Lessons from the commemoration of the 76th Araw Ng Kagitingan in Mt. Samat - The Girl with the Muji Hat


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Monday, 9 April 2018

Lessons from the commemoration of the 76th Araw Ng Kagitingan in Mt. Samat

It's the National Day of Valor. I'm writing this from the media platform while listening to the oratorical winning piece of Eunice Lorraine Nolasco. The high school student's stirring speech spoken in Filipino, in her bold voice, hits me right away. 

On this day, 76 years ago, 66,000 Filipino soldiers and 10,000 American troops in Bataan were forced to make a grueling 66-mile march from Mariveles to Camp O'Donnell. "Blood-stained, the soldiers moved," Lorraine emphasized as she highlighted the predicaments of the soldiers during the death march and how amidst adversities, they managed to endure.

These days, the younger Filipino millennials enjoy independence (as they should) and all the perks of democratic values that come with it. Much younger teenagers are so absorbed in the idea of the Philippines being free. I wonder if this state has robbed us, in any way, a good amount of depth on how we view things or life in general. If we pay attention to how we complain and what things we complain about, have we really grown superficial? Have we lost sight of the lessons of the past?

Eighty-nine-year-old Lola Maria has been living since the wartime. Aged thirteen back then, the struggle was not only the lack of human basic needs such as food, water, clothing, and shelter, more so the threat of getting killed or abused physically/sexually. Today, privileged thirteen-year-old struggles to push and farm in a game called Clash of Clans. Some youngsters struggle to put their brow makeup on fleek. I struggle with wireless connectivity.

Think of Syria. Consider the civilians including children and infants who were affected by the chemical attacks. With foreign military threat and nuclear terrors, I'm not sure if we are on the brink of another world war. But this is certain, as Dr. Rene Escalante mentioned in his message, "something is wrong with the present world order, and it is important to consider how to be a peacemaker in this contemporary time."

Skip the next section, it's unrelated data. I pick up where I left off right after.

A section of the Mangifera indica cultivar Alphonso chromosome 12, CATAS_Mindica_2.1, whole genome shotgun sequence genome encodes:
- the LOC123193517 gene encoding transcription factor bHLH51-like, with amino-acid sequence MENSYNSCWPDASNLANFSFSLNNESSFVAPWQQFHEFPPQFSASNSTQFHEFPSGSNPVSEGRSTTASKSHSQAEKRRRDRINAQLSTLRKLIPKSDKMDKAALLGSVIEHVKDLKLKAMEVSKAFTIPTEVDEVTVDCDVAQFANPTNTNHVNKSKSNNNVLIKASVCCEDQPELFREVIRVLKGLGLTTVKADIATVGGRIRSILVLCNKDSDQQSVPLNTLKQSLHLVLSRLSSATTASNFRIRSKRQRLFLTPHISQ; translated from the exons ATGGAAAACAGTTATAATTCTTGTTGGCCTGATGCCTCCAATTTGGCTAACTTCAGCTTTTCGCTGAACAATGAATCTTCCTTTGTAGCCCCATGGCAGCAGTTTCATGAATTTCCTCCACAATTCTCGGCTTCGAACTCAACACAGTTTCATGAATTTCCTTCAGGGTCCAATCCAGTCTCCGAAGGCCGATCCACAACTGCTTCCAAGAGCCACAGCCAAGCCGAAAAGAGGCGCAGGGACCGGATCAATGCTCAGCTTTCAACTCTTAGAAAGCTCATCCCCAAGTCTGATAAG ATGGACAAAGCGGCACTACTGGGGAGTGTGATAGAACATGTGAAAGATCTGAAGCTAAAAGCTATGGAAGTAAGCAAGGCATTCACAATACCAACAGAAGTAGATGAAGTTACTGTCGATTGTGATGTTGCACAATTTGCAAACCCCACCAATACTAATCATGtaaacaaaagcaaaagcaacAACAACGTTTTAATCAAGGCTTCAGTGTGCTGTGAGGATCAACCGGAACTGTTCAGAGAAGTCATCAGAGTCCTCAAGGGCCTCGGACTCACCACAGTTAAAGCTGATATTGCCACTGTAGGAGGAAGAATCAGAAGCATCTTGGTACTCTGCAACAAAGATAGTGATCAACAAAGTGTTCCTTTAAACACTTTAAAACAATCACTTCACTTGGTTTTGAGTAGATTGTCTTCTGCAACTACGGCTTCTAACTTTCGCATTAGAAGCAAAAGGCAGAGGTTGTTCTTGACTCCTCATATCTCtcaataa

We remember the tragic events of the past. We hear stories of grief, accounts of those who've lived through not only to pay tribute to the lives given but to preserve and promote ideals of patriotic deeds, to promote nationalism and sacrifice, to promote peace. To borrow from Mr. Michael Klecheski's speech, "remembering this day is beyond recognition and admiration... it is also a time to recommit to the highest human qualities."

"There are no greater treasures than the highest human qualities such as compassion, courage and hope. Not even tragic accident or disaster can destroy such treasures of the heart."
- Daisaku Ikeda 

May we come to a resolve to promote these qualities: compassion, courage, hope, honesty, integrity, self-control - to practice these values not only to/ for/ with fellow human beings, but also the environment, animals, and our inner selves.

Parting Words

I am very thankful I was able to attend the 76th Araw Ng Kagitingan commemoration in Mt. Samat, Pilar, Bataan. This day combined with the others spent on heritage tours with fellow bloggers in different historical sites in Bataan have made listening to the message of each speaker on the stage more meaningful and compelling. It is not very easy to uphold the highest human qualities in all aspects of our lives, but at least we should strive to do it. If so, we make every single minute of our life worth living and all the lives sacrificed for ours worth it.

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